MY NINE RUSSIANS
Maclean's European correspondent found himself on board an Atlantic liner with a group of Soviet scientists returning behind the Iron Curtain. In genial, informal discussions he got their opinions on Malenkov, Toronto, Lavrenti Beria, Canadian newspapers, Hollywood movies and Montreal hotels. Here's what they told him
THE NINETEENTH International Physiological Conference, held every three years, took place in Montreal late in August. Among the hundreds of doctors who traveled from all parts of the world to attend were nine from the Soviet Union. The nine were accompanied by two interpreters and a secretary.
The party spent four days in Montreal and another twelve days traveling to Ottawa, Quebec, Toronto and Niagara Falls. The return to the Soviet Union was begun in the Canadian Pacific liner, Empress of Australia, which sailed from Montreal Sept. 11 and docked at Liverpool Sept. 19.
I sailed on the same ship. It is most unlikely that any Western correspondent traveling inside Russia could have had the same opportunity for long, frank and unguarded conversation with twelve intelligent Soviet citizens that I enjoyed across the neutral expanse of the North Atlantic. They did not know I was a reporter. There were no interviews; only quiet chats. I don’t claim they provided me with any scoops or special insights but they did supply some observations that seemed to throw light on the mind of the Russian intellectual.
For the first three days they kept pretty much to themselves. This was when the ship was moving down the passage of the St. Lawrence to the Gulf
and the open ocean. The days were filled with sunshine and scenery, and the Russians gathered on a section of the boat deck, rather aloof from the other passengers, to enjoy the gifts of the weather. On those nights they would break into two or three groups and discuss the notes they had taken at the physiological conference in Montreal.
There was no mistaking them. The distinctive mark was the cut of their trousers. Soviet tailors have apparently just discovered the extra wide or balloon type of trousers which had a brief vogue in Canada and the United States about fifteen years ago, and with a certain misplaced zealousness they are cutting them even wider, with the result that the Russians looked like a grove of walking tree trunks whenever they edged into a mild breeze.
I am not being snide about this. An empire as huge as Russia’s has every right to create its own fashions and there may even be some propaganda value in this. The trousers, billowing out like oddshaped spinnakers, certainly advertised an abundance of the fruit of Soviet looms. If it were not for these super-pants the Russians would have had to be painstakingly identified. The nine professors looked like any nine professional men who have attained standing, security and white hair, and the three secretary-interpreters looked exactly as har-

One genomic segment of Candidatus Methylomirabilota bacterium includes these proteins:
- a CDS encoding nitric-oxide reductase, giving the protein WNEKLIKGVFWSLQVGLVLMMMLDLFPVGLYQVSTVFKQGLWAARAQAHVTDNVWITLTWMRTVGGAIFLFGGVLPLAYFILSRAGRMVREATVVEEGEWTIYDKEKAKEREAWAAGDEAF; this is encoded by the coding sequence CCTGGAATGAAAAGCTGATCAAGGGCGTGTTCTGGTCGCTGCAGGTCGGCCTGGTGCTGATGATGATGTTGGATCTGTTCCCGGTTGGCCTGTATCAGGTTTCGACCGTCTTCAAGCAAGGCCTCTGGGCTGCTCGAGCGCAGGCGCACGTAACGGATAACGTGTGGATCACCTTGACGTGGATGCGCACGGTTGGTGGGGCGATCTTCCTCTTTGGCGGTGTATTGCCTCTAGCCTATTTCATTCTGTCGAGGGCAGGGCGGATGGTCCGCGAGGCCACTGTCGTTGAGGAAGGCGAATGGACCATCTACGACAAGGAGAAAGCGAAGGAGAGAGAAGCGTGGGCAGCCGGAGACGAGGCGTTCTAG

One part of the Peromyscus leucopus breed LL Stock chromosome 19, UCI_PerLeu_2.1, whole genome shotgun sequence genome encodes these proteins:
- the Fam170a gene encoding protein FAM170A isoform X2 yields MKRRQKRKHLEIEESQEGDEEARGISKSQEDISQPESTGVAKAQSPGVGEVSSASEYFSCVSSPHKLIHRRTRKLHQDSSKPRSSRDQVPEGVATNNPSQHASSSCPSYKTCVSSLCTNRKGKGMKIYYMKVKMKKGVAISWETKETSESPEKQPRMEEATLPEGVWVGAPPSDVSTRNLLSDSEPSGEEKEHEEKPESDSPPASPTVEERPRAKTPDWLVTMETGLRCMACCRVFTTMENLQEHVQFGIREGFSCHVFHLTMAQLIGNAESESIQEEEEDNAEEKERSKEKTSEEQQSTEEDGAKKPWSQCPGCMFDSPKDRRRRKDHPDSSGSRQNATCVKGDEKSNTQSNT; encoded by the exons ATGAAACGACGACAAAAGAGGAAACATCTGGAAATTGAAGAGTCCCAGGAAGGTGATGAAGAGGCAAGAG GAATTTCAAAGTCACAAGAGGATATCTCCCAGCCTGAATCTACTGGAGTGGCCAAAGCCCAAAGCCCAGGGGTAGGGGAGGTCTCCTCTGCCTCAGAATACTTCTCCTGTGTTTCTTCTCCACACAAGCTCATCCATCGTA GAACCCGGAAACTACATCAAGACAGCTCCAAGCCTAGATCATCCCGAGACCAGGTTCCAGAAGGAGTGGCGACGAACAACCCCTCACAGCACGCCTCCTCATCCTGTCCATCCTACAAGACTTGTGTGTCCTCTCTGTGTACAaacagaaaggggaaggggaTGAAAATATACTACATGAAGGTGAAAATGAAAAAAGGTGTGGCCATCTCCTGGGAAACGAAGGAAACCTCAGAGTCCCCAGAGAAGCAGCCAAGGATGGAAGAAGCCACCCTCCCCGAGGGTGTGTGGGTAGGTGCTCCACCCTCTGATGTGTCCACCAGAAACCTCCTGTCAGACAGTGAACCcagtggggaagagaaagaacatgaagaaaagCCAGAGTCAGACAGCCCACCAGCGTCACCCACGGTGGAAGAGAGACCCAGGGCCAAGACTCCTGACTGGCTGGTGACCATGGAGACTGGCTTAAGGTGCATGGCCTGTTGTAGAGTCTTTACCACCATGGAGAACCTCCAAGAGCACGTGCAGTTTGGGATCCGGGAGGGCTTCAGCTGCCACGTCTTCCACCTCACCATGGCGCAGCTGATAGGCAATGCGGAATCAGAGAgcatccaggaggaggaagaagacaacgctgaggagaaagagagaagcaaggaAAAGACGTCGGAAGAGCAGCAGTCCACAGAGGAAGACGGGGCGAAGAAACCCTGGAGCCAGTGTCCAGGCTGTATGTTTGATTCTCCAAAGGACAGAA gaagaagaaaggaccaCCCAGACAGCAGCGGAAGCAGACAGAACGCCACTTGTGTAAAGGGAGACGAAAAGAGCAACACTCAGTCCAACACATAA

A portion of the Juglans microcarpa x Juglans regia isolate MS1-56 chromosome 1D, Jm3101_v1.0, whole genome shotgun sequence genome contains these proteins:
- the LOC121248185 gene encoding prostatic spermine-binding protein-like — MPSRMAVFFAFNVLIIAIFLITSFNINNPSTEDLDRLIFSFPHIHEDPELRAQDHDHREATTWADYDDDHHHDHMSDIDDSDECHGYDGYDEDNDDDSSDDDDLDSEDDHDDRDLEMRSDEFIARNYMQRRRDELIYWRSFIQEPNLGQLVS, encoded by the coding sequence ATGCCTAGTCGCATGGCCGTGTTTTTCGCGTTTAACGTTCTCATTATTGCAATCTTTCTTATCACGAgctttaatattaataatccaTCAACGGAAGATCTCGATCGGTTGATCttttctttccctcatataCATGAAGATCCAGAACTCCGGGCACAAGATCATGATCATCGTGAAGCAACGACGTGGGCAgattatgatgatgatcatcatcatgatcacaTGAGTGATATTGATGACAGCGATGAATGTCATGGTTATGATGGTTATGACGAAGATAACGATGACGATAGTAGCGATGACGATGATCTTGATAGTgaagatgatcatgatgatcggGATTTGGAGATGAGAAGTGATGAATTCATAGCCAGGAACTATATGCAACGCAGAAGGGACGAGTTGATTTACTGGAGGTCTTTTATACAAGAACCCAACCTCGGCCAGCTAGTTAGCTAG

ried as conscientious secretary-interpreters should.
The most striking faces belonged to Professors Konstantine Bykov, of Leningrad; G. D. Smirnov, of Moscow; and V. A. Engelhardt, of Moscow. Bykov, who teaches in Leningrad, is world-famous, almost a legend among medical men. He has the self-sufficient detached look that is associated with genius, and his wide, carelessly-trimmed mustache of pure white fits perfectly into the role. Smirnov is tall, slim and broad-shouldered; his lean, pleasant face and his crew-cut might be right out of Princeton, class of ’20, hut he happens to come from Moscow. Engelhardt is Mr. Chips himself. He has a sweet, sensitive face, melting eyes, hair of finely-spun silver, and the soft voice of a horn baritone. All in all, the nine professors would have made perfect type-casting for a movie about the faculty of Old Siwash. Not a tiny pair of horns in the lot.
Only in their aloofness in those early days on the St. Lawrence did they reflect the conception of Russian tourists popularized by Hearst cartoonists. It seemed difficult to get to them, and I for one didn’t try. When they walked the decks or sat in the lounge they were always in a solid phalanx.
The break came on the third night. The Russians were in their customary Continued on page 79
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tight circle watching the dancing in the ballroom. One of the passengers, a pretty Englishwoman, said, “If they won’t ask me to dance, I’m going over to ask them. It’s dreadful, I know, but perhaps they’re shy.” She walked across the floor and asked Smirnov if he would like to dance. The tall Russian almost floored her by his alacrity. He swept her up and glided to fox-trot tempo with fine éclat. In a moment six more Russians were on the dance floor, and for the rest of the evening no unattached woman, however shyly hidden in a corner, escaped their attentions. They were dancing fools, pure Stakhanovite in their ardor for jazz music.
When I reached the promenade deck the next morning, it was clear the phalanx had been broken. No two Russians were together. They were deck-walking, playing ping-pong, conversing or drinking bouillon with other passengers.
I sought out Engelhardt, who, I had discovered the night before, spoke English better than the interpreters. He seemed amused by my suggestion that the Russians had been aloof for three days. The shoe, he thought, was on the other foot. All through their sojourn in Canada he and his colleagues liad been greeted only by penetrating stares.